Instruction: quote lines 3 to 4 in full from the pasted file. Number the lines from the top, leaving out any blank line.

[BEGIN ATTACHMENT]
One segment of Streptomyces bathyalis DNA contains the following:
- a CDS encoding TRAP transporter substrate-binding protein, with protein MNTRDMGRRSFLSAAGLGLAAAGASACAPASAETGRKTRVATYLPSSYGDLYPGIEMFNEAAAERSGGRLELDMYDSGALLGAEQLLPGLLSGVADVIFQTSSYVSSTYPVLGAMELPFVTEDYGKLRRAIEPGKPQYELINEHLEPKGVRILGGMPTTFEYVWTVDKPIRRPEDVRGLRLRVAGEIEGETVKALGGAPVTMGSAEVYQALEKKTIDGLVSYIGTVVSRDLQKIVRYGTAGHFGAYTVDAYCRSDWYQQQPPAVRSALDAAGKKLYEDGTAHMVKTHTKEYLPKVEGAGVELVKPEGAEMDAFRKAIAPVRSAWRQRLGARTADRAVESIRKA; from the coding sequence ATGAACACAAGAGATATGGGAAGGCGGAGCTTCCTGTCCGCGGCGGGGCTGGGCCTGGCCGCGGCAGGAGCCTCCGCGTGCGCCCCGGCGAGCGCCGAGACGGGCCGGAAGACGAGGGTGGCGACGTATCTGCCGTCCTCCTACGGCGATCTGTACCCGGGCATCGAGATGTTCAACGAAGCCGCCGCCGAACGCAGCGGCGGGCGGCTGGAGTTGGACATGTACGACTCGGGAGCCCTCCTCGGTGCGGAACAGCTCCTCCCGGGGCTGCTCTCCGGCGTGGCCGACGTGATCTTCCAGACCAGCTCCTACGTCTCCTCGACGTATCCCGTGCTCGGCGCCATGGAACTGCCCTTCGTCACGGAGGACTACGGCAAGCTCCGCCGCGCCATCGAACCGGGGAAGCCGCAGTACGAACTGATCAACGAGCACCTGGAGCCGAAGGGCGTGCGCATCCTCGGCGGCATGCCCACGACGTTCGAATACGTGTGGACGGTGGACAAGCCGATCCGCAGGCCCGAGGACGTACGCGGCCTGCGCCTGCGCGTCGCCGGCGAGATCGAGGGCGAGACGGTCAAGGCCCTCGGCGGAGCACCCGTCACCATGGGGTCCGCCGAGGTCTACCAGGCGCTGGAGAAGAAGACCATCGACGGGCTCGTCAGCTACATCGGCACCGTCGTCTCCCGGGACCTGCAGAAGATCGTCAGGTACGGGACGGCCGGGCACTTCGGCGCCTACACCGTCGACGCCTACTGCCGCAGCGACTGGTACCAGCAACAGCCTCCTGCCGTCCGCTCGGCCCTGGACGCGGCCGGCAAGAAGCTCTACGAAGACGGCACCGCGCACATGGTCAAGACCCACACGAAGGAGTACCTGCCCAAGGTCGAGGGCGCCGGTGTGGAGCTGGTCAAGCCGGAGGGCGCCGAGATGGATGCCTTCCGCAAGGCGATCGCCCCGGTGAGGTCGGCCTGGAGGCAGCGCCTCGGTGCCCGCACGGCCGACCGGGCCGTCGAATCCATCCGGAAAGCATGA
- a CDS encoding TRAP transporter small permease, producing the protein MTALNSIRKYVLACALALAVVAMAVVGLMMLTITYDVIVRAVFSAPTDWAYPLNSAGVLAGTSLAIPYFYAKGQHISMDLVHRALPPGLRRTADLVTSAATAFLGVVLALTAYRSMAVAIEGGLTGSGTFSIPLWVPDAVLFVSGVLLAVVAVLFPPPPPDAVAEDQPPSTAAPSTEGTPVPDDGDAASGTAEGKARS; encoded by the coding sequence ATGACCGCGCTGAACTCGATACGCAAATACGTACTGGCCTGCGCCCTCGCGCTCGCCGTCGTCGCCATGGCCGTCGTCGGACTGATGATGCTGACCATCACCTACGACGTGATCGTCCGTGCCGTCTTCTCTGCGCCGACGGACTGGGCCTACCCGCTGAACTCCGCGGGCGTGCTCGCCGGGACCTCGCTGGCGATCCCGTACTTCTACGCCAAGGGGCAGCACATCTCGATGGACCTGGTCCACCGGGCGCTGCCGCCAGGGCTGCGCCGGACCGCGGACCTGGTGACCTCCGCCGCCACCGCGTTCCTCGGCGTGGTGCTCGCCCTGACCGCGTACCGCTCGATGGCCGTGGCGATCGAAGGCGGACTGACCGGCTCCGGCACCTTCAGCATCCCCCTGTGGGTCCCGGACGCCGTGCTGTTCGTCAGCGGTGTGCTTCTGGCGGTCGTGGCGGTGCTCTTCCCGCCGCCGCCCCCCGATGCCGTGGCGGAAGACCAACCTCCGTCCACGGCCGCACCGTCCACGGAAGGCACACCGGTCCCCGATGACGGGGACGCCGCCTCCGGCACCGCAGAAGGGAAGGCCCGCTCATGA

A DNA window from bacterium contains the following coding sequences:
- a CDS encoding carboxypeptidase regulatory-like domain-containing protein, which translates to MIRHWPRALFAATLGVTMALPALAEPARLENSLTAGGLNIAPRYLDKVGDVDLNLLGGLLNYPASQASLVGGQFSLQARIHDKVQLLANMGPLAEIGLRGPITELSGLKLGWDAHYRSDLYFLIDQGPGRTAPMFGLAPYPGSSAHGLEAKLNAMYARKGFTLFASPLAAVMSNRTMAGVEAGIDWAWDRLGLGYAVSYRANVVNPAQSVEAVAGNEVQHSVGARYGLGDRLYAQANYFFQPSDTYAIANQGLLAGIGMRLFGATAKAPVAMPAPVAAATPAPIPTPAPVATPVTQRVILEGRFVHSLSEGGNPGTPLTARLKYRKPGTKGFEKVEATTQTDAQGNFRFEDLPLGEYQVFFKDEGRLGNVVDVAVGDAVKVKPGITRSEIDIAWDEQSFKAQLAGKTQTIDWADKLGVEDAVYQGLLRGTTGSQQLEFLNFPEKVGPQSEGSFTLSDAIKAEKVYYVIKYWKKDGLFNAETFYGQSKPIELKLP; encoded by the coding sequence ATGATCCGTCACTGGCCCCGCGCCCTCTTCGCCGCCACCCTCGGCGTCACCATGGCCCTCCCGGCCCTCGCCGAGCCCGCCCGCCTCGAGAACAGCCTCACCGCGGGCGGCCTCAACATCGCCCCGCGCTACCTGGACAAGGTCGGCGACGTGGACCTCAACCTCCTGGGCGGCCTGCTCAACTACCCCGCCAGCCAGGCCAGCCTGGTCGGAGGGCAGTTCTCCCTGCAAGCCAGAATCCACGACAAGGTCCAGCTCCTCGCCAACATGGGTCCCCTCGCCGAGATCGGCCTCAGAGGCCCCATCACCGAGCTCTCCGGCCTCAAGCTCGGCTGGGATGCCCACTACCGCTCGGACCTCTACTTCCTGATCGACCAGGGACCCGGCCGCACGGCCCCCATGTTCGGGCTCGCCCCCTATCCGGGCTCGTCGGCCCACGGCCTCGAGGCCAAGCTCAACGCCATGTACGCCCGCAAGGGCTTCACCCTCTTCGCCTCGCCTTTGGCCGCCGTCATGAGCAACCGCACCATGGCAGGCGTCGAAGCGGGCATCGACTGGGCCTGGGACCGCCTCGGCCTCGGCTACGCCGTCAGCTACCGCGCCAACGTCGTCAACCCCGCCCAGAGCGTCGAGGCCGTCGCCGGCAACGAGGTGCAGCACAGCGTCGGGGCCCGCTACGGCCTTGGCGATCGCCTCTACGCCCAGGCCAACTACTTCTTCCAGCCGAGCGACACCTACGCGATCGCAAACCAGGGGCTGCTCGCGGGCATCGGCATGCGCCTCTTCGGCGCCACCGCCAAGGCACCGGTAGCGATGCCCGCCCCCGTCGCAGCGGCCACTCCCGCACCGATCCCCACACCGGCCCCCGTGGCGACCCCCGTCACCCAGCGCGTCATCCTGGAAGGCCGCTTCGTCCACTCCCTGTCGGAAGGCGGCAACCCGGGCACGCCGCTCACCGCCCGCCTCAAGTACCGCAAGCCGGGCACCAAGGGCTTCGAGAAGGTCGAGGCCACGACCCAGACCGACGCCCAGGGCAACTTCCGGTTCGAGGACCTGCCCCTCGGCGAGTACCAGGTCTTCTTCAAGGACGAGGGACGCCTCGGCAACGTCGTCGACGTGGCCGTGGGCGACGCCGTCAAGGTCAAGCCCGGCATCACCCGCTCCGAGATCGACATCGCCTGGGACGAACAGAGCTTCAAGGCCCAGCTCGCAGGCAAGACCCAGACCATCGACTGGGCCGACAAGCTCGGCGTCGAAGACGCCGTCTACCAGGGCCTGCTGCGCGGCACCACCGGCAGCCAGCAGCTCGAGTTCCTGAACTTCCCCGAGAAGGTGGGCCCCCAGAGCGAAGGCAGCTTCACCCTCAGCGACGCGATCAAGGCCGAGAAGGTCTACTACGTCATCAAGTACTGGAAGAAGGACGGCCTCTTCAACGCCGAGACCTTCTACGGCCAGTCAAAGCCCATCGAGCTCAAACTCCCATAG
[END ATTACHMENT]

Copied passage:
- a CDS encoding TRAP transporter small permease, producing the protein MTALNSIRKYVLACALALAVVAMAVVGLMMLTITYDVIVRAVFSAPTDWAYPLNSAGVLAGTSLAIPYFYAKGQHISMDLVHRALPPGLRRTADLVTSAATAFLGVVLALTAYRSMAVAIEGGLTGSGTFSIPLWVPDAVLFVSGVLLAVVAVLFPPPPPDAVAEDQPPSTAAPSTEGTPVPDDGDAASGTAEGKARS; encoded by the coding sequence ATGACCGCGCTGAACTCGATACGCAAATACGTACTGGCCTGCGCCCTCGCGCTCGCCGTCGTCGCCATGGCCGTCGTCGGACTGATGATGCTGACCATCACCTACGACGTGATCGTCCGTGCCGTCTTCTCTGCGCCGACGGACTGGGCCTACCCGCTGAACTCCGCGGGCGTGCTCGCCGGGACCTCGCTGGCGATCCCGTACTTCTACGCCAAGGGGCAGCACATCTCGATGGACCTGGTCCACCGGGCGCTGCCGCCAGGGCTGCGCCGGACCGCGGACCTGGTGACCTCCGCCGCCACCGCGTTCCTCGGCGTGGTGCTCGCCCTGACCGCGTACCGCTCGATGGCCGTGGCGATCGAAGGCGGACTGACCGGCTCCGGCACCTTCAGCATCCCCCTGTGGGTCCCGGACGCCGTGCTGTTCGTCAGCGGTGTGCTTCTGGCGGTCGTGGCGGTGCTCTTCCCGCCGCCGCCCCCCGATGCCGTGGCGGAAGACCAACCTCCGTCCACGGCCGCACCGTCCACGGAAGGCACACCGGTCCCCGATGACGGGGACGCCGCCTCCGGCACCGCAGAAGGGAAGGCCCGCTCATGA

A DNA window from bacterium contains the following coding sequences: